Importer issued with the first illegal logging infringement notice
In November 2018, a Queensland-based importer was served with the first infringement notice issued under Australia’s illegal logging laws. The notice was issued for ongoing non-compliance with the laws’ due diligence requirements and resulted in the business being penalised $12,600.
The issuance of the infringement notice reflects the Department’s implementation of a full compliance model for the illegal logging laws, with the “soft start-compliance period” ending in January 2018.
In administering the illegal logging laws, we continue to audit importers and processors to assess their compliance with the laws’ requirements. We have now audited over 600 businesses and provided a range of advice on whether their due diligence systems meet the laws’ requirements. More compliance audits are scheduled for 2019.
Further information about the department’s compliance model can be found on our Illegal Logging Compliance and Enforcement webpage. This details our approach for managing compliance with Australia’s illegal logging laws and describes where our compliance monitoring and enforcement activities are being focused.
Release of new Republic of Korea Country Specific Guideline
The CSG is intended to assist importers to understand the Republic of Korea’s regulatory frameworks and to identify information to demonstrate that the timber in the products they are importing has been legally harvested.
Undertaking a risk assessment using the information set out in a CSG is one way of satisfying the due diligence requirements of the illegal logging laws.
The Republic of Korea is a key supplier of timber products to Australia. In 2017, we imported approximately $159 million worth of products from Korea.
The department continues to work with other key trading partners to develop additional CSGs to assist Australian importers in undertaking an informed risk assessment of the legality of their timber products.
The Korea CSG adds to the existing suite of CSGs, with Canada, Finland, Indonesia, Italy, Malaysia (Peninsular, Sabah, Sarawak), New Zealand, Papua New Guinea and the Solomon Islands already available.
You can view and download a copy of the Republic of Korea CSG and the other CSGs via our Illegal logging resources for importers webpage.
Updated Indonesia Country Specific Guideline now online
The revisions were intended to improve the overall clarity of the Indonesian CSG and to ensure that it continues to be relevant and up to date (with the original version published in October 2014).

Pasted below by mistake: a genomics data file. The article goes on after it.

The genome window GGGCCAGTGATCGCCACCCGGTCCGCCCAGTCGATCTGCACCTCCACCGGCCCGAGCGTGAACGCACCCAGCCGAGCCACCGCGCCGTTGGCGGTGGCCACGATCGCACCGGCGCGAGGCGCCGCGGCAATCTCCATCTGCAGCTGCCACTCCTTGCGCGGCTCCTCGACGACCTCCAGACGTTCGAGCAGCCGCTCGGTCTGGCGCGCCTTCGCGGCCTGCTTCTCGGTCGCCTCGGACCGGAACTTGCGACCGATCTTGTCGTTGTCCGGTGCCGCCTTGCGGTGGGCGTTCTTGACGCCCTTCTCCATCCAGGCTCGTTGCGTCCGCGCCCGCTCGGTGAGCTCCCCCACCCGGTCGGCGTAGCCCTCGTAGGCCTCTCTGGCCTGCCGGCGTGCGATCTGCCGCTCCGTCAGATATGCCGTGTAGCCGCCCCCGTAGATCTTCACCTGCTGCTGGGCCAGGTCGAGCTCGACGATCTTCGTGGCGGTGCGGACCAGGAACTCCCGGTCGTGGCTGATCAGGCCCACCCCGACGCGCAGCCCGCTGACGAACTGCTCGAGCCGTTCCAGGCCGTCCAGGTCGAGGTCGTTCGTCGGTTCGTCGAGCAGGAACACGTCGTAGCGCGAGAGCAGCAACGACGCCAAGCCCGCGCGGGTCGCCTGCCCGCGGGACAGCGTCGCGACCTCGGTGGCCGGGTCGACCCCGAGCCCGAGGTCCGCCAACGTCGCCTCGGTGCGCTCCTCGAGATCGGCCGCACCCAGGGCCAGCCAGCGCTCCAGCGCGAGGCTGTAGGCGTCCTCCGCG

The revised CSG is now available on the department’s website, ensuring that Australian importers have the most up to date information available when conducting their due diligence on timber products originating from Indonesia.
The department continues to work to ensure that all CSGs remain up to date and accurate.
New and updated CSGs are published on the department’s illegal logging webpages as they are finalised.
You can view and download a copy of the suite of CSGs via our Illegal logging resources for importers webpage.
Redline – report a breach of the laws
The Department provides a confidential mechanism to report suspected breaches of Australia’s illegal logging laws.
The Redline service allows callers to report matters that may not be detected, reported, or acted on through other means. It is available for all of the key legislation administered by the department, including illegal logging.
Some of the best people to spot breaches of Australia’s illegal logging laws are those who work in the industry every day. If it doesn’t add up and looks like a breach of the illegal logging laws, then we encourage you to call the Redline.
Any call to the Redline should contain:
- information about a person or company operating in Australia or importing goods into Australia
- details that could help the Department identity a potential beach of legislation
- information that has made you suspicious that there may have been a breach of the legislation.
You can call Redline on: 1800 803 006
Read more: Redline – report a breach
International News – The last trees of the Amazon – journalism investigation
A team of journalists from five Latin American countries have come together to undertake a detailed investigation into how groups of timber traffickers are managing to steal and process timber from the Amazon.
#MaderaSucia (“dirty timber”) is an investigation aimed at analysing the current situation of the Amazonian timber market and discovering the ways in which traffickers launder their illegally obtained products into the global trade chain. The investigation has been led by OjoPúblico and Mongabay Latam in partnership with a team of reporters from Colombia (Semana, El Espectador), Bolivia (El Deber), Mexico (Connectas) and Brazil (InfoAmazonia).
The investigation specifically looks at the trade in illegally-sourced timber in Peru, Bolivia, Brazil, Ecuador, and Colombia. While Australia only directly imports limited amounts of timber from these countries, it is likely timber from the Amazon is still entering the Australian market via processing or manufacturing operations in third countries.
This underlines the importance of working with your supplier and other elements of your supply chain to determine where the timber in your products is coming from. Just knowing who is selling you the product is not enough. If you don’t have a good idea of where the timber is originally being sourced from, there is a real risk you could be buying illegal timber.
The investigation also demonstrates the potential for illegally logged timber to be accompanied by fraudulent documents. As highlighted in an earlier E-Update, NepCon has released a useful guide on identifying fake documents. This can be found on our Illegal Logging Resources for Importers webpage.